Fishermen, environmental activists urge state officials to revisit dredging plansDepartment of Marine Resources hearing attracts more than 100 people
SEARSPORT — Fishermen and activists warned officials from the Department of Marine Resources June 9 that a "calamity of turbidity," seven years' bad catch and other hazards await the fishing industry if a major dredging at Mack Point marine terminal goes ahead as planned.
More than 100 people came to the public meeting at Searsport District High School. Many were dressed in red — the color of boiled lobsters and, on this night, solidarity among local interests opposed to a plan by the U.S. Army Corps of Engineers to deepen and widen the navigation channel into the port.
Dredging is scheduled to take place between November 2015 and March 2016.
The purpose, according to the Army Corps, is to accommodate larger cargo ships at Mack Point, which is one of three deep-water ports in the state.
Opponents of the plan, which would entail dredging 900,000 cubic yards of material from the bay floor and dumping it at a site northwest of Islesboro, fear the dredging will disperse a legacy of toxic materials left over from decades of heavy industry around Penobscot Bay.
Tuesday night, several speakers with marine biology credentials added another concern — that disturbing the dredge area and disposal site could release significant amounts of methane gas.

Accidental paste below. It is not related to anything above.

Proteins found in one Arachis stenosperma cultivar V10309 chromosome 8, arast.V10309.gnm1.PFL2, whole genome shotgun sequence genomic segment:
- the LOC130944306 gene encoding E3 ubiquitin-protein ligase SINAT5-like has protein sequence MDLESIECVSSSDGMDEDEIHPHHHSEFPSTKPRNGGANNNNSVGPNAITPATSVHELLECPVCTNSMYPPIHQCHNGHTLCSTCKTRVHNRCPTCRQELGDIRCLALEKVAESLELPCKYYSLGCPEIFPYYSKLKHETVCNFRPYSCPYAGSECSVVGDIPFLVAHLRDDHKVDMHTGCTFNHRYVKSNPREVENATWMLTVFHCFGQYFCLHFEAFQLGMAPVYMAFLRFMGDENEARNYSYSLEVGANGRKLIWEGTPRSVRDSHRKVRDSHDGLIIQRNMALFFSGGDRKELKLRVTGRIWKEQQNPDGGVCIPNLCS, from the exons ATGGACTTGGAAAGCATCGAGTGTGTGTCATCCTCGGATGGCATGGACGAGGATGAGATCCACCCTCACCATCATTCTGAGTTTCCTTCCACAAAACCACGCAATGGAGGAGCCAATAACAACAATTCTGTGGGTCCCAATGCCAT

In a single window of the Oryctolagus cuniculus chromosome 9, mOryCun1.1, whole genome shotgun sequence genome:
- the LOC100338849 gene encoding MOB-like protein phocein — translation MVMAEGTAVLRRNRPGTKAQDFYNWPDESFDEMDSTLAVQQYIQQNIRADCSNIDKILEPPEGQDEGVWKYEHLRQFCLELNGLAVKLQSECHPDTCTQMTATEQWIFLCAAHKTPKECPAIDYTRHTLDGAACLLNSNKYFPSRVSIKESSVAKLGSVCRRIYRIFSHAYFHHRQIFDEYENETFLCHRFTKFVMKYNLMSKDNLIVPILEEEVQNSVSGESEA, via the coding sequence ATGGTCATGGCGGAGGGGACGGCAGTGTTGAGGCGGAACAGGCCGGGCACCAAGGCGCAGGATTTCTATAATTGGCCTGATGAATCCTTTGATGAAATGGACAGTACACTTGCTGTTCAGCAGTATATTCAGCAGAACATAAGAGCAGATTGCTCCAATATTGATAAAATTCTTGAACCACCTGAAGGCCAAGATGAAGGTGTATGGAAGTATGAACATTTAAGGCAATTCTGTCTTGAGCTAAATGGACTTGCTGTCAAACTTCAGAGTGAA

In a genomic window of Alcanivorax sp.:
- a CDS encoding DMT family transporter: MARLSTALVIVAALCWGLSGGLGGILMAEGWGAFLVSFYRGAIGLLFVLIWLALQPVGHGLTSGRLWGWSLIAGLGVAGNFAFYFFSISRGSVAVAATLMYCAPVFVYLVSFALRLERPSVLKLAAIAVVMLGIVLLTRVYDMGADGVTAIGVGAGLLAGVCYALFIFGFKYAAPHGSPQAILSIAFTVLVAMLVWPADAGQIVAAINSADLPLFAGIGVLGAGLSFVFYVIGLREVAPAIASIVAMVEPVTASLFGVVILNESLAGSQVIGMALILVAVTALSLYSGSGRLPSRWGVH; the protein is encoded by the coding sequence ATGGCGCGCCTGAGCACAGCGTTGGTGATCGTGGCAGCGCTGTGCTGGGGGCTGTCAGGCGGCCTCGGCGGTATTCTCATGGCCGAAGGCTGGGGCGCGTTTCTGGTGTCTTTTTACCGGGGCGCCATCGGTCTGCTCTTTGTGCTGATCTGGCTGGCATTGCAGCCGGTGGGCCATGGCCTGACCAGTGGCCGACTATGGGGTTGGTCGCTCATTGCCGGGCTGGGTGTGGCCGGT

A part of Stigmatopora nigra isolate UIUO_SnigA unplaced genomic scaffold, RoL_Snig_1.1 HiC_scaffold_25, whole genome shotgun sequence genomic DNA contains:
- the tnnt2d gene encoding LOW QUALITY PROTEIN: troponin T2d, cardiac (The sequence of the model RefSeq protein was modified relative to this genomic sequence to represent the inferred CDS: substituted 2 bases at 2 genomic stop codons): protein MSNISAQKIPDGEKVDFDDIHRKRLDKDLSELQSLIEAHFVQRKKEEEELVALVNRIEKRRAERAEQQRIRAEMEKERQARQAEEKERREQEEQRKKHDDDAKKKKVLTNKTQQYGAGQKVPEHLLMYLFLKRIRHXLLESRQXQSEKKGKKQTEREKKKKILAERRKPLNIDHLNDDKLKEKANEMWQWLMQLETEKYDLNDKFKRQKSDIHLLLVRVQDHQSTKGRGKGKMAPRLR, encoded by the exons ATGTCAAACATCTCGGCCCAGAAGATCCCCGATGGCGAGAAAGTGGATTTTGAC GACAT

Joseph Kelley, a professor of marine biology at the University of Maine who has worked extensively on mapping the seafloor of the Gulf of Maine, said the methane would have come from organic matter that grew in marshes 10,000 to 12,000 years ago when the sea level was lower than it is today. That material would have been covered in mud when sea levels rose and undergone a gradual anaerobic decomposition, creating methane gas in the process, he said.
Kelley said the "pockmarks" at the disposal site, which appear as craters on maps of the seafloor, looked too steep to exist in an active sedimentary environment.
This opinion was echoed by David Laing, a retired geologist who attributed the shape to methane and water compounds called clathrates.
"In other words, something's coming out of those pits on a fairly regular basis to maintain that topographic form," he said. Laing said clathrates hold their form but could break down and release methane if disturbed by disposal dredge spoils.
This combined with the unknown effects of currents on the disposed sediment could lead to what Kim Ervin Tucker, an attorney for several fishermen's associations and environmental and small business advocacy groups, would later call a "calamity of turbidity" that could devastate fishing in the area.
That prospect was too risky for some fishermen who have made their living selling healthy crustaceans and shellfish.
David Black, a Belfast lobsterman, said lobster landings have doubled in the past four years, largely as a result of careful management of the fishery by lobstermen themselves. The dredging project threatens to undo that work, he said.